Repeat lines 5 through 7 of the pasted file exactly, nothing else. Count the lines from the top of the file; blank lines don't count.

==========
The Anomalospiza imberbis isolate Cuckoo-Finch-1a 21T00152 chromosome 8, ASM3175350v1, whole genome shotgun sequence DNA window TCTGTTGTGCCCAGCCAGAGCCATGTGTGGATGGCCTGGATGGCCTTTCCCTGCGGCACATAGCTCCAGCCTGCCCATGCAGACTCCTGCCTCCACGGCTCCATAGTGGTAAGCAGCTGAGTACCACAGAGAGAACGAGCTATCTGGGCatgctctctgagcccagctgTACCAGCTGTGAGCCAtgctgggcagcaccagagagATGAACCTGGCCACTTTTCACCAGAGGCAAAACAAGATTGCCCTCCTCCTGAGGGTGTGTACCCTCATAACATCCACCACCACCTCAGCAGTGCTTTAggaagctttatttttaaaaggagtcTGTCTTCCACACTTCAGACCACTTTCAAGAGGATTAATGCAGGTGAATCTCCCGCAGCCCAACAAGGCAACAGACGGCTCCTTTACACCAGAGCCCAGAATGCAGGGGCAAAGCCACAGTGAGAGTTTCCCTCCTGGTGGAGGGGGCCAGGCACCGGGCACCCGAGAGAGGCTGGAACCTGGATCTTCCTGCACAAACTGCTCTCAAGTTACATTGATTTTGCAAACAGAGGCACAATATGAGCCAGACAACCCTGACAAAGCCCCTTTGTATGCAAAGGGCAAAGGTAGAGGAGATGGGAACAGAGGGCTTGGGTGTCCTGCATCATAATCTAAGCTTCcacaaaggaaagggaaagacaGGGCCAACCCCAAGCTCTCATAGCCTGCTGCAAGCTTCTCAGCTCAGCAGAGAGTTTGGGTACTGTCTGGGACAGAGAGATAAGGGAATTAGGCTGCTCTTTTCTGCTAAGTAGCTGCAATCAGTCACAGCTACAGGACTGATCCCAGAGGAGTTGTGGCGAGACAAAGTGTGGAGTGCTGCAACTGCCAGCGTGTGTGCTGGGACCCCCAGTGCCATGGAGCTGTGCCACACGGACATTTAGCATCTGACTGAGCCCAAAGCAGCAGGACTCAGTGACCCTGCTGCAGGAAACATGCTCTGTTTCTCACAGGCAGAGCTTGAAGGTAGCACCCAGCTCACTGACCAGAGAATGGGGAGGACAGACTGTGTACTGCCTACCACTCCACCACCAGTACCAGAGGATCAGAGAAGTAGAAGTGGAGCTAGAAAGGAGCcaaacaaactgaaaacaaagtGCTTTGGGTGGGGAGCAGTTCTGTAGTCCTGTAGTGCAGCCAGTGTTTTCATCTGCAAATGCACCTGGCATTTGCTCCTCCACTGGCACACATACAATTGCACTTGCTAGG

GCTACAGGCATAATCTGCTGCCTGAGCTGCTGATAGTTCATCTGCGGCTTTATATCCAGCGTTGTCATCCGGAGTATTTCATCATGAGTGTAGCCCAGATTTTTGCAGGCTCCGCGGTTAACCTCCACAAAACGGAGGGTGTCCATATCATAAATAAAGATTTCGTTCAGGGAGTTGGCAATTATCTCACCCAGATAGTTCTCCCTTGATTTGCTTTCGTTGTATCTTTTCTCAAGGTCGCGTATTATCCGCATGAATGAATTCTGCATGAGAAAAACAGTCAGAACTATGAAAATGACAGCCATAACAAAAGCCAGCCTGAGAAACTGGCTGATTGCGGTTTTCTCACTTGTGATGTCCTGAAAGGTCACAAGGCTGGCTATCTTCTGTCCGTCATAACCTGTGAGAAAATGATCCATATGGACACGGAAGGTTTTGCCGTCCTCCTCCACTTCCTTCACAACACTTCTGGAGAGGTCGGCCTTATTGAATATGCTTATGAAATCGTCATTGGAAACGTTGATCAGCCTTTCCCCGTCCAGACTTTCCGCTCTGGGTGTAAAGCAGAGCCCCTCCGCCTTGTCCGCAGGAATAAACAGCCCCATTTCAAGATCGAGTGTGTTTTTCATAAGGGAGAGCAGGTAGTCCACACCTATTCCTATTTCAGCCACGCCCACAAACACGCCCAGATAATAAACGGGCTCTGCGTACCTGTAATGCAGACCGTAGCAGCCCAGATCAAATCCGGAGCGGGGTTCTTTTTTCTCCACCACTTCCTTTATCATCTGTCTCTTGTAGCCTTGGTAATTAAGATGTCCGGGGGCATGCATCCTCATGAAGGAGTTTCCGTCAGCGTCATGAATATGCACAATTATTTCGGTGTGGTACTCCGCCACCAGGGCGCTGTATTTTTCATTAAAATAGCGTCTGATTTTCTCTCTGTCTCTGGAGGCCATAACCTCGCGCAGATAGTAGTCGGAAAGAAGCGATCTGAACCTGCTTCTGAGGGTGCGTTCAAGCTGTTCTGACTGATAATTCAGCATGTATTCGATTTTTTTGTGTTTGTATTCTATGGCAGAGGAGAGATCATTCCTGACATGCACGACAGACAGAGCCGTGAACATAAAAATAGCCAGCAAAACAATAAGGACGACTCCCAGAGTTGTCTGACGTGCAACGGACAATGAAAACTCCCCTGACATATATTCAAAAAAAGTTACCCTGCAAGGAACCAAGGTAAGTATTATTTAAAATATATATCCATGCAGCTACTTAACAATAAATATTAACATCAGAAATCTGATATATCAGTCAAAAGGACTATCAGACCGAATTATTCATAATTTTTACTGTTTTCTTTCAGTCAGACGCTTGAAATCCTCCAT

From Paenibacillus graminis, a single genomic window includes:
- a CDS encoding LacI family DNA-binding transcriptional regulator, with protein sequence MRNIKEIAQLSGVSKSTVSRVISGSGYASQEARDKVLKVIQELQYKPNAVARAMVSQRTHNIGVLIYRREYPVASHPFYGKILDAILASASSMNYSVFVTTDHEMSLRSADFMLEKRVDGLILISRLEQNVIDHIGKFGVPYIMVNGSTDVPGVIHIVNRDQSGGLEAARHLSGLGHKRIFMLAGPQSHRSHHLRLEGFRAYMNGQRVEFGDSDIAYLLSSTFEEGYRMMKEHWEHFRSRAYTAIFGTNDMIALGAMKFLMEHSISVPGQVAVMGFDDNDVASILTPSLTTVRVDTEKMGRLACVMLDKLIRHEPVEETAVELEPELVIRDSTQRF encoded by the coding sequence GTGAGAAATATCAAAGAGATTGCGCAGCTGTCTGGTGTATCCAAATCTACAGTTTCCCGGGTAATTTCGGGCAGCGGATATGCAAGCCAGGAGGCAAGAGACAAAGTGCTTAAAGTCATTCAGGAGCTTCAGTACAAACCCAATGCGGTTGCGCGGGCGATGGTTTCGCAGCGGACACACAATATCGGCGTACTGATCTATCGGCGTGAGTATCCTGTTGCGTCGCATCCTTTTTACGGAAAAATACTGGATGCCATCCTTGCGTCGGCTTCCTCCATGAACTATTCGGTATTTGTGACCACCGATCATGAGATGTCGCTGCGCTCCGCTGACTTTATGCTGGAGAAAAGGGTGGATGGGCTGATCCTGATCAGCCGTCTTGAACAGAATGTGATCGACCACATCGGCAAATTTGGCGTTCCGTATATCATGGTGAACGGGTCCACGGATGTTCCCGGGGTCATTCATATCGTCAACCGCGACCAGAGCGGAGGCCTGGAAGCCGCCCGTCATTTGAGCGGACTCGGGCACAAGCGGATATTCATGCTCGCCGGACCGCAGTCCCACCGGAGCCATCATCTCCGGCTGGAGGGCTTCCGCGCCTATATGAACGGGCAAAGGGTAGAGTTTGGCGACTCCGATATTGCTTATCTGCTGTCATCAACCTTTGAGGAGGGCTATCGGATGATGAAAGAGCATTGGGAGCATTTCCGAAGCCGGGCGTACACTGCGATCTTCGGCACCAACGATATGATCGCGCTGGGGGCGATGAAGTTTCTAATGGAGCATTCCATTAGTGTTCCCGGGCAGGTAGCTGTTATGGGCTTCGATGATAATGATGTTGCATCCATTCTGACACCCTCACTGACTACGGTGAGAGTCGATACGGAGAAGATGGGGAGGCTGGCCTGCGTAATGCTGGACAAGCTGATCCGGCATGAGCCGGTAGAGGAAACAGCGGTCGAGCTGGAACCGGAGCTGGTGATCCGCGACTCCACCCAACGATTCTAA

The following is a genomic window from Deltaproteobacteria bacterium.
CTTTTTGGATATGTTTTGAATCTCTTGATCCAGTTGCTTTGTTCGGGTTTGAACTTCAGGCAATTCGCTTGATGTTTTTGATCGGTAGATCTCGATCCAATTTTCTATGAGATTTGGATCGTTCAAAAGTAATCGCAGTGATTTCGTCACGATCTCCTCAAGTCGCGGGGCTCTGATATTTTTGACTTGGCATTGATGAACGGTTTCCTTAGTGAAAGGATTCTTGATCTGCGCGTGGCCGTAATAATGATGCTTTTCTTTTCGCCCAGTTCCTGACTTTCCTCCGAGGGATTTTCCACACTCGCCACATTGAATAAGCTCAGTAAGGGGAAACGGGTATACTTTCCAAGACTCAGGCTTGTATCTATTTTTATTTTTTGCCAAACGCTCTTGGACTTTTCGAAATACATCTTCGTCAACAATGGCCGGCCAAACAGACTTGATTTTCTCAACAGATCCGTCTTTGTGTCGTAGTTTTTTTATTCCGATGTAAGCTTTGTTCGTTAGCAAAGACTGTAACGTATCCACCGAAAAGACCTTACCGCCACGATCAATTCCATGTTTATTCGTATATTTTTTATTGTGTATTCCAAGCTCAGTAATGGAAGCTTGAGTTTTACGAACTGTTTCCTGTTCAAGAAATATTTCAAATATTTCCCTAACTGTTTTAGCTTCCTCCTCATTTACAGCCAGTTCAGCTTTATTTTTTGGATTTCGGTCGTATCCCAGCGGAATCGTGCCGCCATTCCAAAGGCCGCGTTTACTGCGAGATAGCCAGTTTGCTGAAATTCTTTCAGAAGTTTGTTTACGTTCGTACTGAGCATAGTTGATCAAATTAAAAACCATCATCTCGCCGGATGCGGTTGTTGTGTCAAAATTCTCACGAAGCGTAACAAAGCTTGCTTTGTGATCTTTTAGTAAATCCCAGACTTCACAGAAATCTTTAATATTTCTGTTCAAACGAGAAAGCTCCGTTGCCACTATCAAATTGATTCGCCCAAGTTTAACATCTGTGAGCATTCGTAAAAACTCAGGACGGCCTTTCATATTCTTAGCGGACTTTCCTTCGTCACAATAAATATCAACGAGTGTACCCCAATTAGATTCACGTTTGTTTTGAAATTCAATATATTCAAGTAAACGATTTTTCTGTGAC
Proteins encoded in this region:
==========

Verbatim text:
The following is a genomic window from Deltaproteobacteria bacterium.
CTTTTTGGATATGTTTTGAATCTCTTGATCCAGTTGCTTTGTTCGGGTTTGAACTTCAGGCAATTCGCTTGATGTTTTTGATCGGTAGATCTCGATCCAATTTTCTATGAGATTTGGATCGTTCAAAAGTAATCGCAGTGATTTCGTCACGATCTCCTCAAGTCGCGGGGCTCTGATATTTTTGACTTGGCATTGATGAACGGTTTCCTTAGTGAAAGGATTCTTGATCTGCGCGTGGCCGTAATAATGATGCTTTTCTTTTCGCCCAGTTCCTGACTTTCCTCCGAGGGATTTTCCACACTCGCCACATTGAATAAGCTCAGTAAGGGGAAACGGGTATACTTTCCAAGACTCAGGCTTGTATCTATTTTTATTTTTTGCCAAACGCTCTTGGACTTTTCGAAATACATCTTCGTCAACAATGGCCGGCCAAACAGACTTGATTTTCTCAACAGATCCGTCTTTGTGTCGTAGTTTTTTTATTCCGATGTAAGCTTTGTTCGTTAGCAAAGACTGTAACGTATCCACCGAAAAGACCTTACCGCCACGATCAATTCCATGTTTATTCGTATATTTTTTATTGTGTATTCCAAGCTCAGTAATGGAAGCTTGAGTTTTACGAACTGTTTCCTGTTCAAGAAATATTTCAAATATTTCCCTAACTGTTTTAGCTTCCTCCTCATTTACAGCCAGTTCAGCTTTATTTTTTGGATTTCGGTCGTATCCCAGCGGAATCGTGCCGCCATTCCAAAGGCCGCGTTTACTGCGAGATAGCCAGTTTGCTGAAATTCTTTCAGAAGTTTGTTTACGTTCGTACTGAGCATAGTTGATCAAATTAAAAACCATCATCTCGCCGGATGCGGTTGTTGTGTCAAAATTCTCACGAAGCGTAACAAAGCTTGCTTTGTGATCTTTTAGTAAATCCCAGACTTCACAGAAATCTTTAATATTTCTGTTCAAACGAGAAAGCTCCGTTGCCACTATCAAATTGATTCGCCCAAGTTTAACATCTGTGAGCATTCGTAAAAACTCAGGACGGCCTTTCATATTCTTAGCGGACTTTCCTTCGTCACAATAAATATCAACGAGTGTACCCCAATTAGATTCACGTTTGTTTTGAAATTCAATATATTCAAGTAAACGATTTTTCTGTGAC
Proteins encoded in this region: